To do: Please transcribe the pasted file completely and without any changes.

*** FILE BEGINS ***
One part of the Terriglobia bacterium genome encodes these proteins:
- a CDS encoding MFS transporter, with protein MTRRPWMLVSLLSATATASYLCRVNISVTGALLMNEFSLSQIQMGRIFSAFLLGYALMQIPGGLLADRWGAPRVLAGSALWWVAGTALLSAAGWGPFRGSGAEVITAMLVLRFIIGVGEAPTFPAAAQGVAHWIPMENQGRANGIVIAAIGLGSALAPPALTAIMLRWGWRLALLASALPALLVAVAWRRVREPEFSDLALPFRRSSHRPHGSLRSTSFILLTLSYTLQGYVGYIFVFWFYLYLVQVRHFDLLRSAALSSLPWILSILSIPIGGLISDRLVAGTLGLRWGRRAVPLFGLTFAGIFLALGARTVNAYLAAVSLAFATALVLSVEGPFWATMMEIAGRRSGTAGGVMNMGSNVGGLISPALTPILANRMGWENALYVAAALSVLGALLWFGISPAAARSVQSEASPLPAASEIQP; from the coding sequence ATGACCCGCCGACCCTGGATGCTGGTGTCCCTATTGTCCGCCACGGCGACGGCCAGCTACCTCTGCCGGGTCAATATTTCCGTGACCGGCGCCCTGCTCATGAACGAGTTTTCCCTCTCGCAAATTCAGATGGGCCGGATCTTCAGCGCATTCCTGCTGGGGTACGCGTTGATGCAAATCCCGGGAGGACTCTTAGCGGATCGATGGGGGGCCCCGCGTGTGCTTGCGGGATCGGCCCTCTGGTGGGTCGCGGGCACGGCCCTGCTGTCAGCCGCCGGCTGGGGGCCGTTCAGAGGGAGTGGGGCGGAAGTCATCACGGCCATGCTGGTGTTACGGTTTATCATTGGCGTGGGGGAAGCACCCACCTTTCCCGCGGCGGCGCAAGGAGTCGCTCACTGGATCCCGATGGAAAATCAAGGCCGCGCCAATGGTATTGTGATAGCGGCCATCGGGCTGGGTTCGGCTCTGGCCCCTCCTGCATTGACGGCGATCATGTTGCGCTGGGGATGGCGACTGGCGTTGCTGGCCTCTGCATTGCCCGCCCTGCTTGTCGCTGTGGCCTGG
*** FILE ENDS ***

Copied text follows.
One part of the Terriglobia bacterium genome encodes these proteins:
- a CDS encoding MFS transporter, with protein MTRRPWMLVSLLSATATASYLCRVNISVTGALLMNEFSLSQIQMGRIFSAFLLGYALMQIPGGLLADRWGAPRVLAGSALWWVAGTALLSAAGWGPFRGSGAEVITAMLVLRFIIGVGEAPTFPAAAQGVAHWIPMENQGRANGIVIAAIGLGSALAPPALTAIMLRWGWRLALLASALPALLVAVAWRRVREPEFSDLALPFRRSSHRPHGSLRSTSFILLTLSYTLQGYVGYIFVFWFYLYLVQVRHFDLLRSAALSSLPWILSILSIPIGGLISDRLVAGTLGLRWGRRAVPLFGLTFAGIFLALGARTVNAYLAAVSLAFATALVLSVEGPFWATMMEIAGRRSGTAGGVMNMGSNVGGLISPALTPILANRMGWENALYVAAALSVLGALLWFGISPAAARSVQSEASPLPAASEIQP; from the coding sequence ATGACCCGCCGACCCTGGATGCTGGTGTCCCTATTGTCCGCCACGGCGACGGCCAGCTACCTCTGCCGGGTCAATATTTCCGTGACCGGCGCCCTGCTCATGAACGAGTTTTCCCTCTCGCAAATTCAGATGGGCCGGATCTTCAGCGCATTCCTGCTGGGGTACGCGTTGATGCAAATCCCGGGAGGACTCTTAGCGGATCGATGGGGGGCCCCGCGTGTGCTTGCGGGATCGGCCCTCTGGTGGGTCGCGGGCACGGCCCTGCTGTCAGCCGCCGGCTGGGGGCCGTTCAGAGGGAGTGGGGCGGAAGTCATCACGGCCATGCTGGTGTTACGGTTTATCATTGGCGTGGGGGAAGCACCCACCTTTCCCGCGGCGGCGCAAGGAGTCGCTCACTGGATCCCGATGGAAAATCAAGGCCGCGCCAATGGTATTGTGATAGCGGCCATCGGGCTGGGTTCGGCTCTGGCCCCTCCTGCATTGACGGCGATCATGTTGCGCTGGGGATGGCGACTGGCGTTGCTGGCCTCTGCATTGCCCGCCCTGCTTGTCGCTGTGGCCTGG